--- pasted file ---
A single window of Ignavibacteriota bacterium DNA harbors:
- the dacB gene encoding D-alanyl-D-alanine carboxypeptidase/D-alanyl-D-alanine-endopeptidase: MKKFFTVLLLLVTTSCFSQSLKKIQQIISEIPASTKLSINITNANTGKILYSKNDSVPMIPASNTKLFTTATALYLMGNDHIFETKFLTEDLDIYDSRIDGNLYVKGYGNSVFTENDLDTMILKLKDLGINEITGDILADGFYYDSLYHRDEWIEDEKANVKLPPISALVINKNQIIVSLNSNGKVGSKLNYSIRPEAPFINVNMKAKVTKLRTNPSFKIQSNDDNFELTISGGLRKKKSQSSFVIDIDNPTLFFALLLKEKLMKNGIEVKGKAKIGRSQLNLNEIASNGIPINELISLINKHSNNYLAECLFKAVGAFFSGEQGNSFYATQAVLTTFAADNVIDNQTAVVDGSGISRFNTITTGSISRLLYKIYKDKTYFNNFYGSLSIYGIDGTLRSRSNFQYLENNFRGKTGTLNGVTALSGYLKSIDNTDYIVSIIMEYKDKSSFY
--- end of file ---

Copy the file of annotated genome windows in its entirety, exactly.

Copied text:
A single window of Ignavibacteriota bacterium DNA harbors:
- the dacB gene encoding D-alanyl-D-alanine carboxypeptidase/D-alanyl-D-alanine-endopeptidase: MKKFFTVLLLLVTTSCFSQSLKKIQQIISEIPASTKLSINITNANTGKILYSKNDSVPMIPASNTKLFTTATALYLMGNDHIFETKFLTEDLDIYDSRIDGNLYVKGYGNSVFTENDLDTMILKLKDLGINEITGDILADGFYYDSLYHRDEWIEDEKANVKLPPISALVINKNQIIVSLNSNGKVGSKLNYSIRPEAPFINVNMKAKVTKLRTNPSFKIQSNDDNFELTISGGLRKKKSQSSFVIDIDNPTLFFALLLKEKLMKNGIEVKGKAKIGRSQLNLNEIASNGIPINELISLINKHSNNYLAECLFKAVGAFFSGEQGNSFYATQAVLTTFAADNVIDNQTAVVDGSGISRFNTITTGSISRLLYKIYKDKTYFNNFYGSLSIYGIDGTLRSRSNFQYLENNFRGKTGTLNGVTALSGYLKSIDNTDYIVSIIMEYKDKSSFY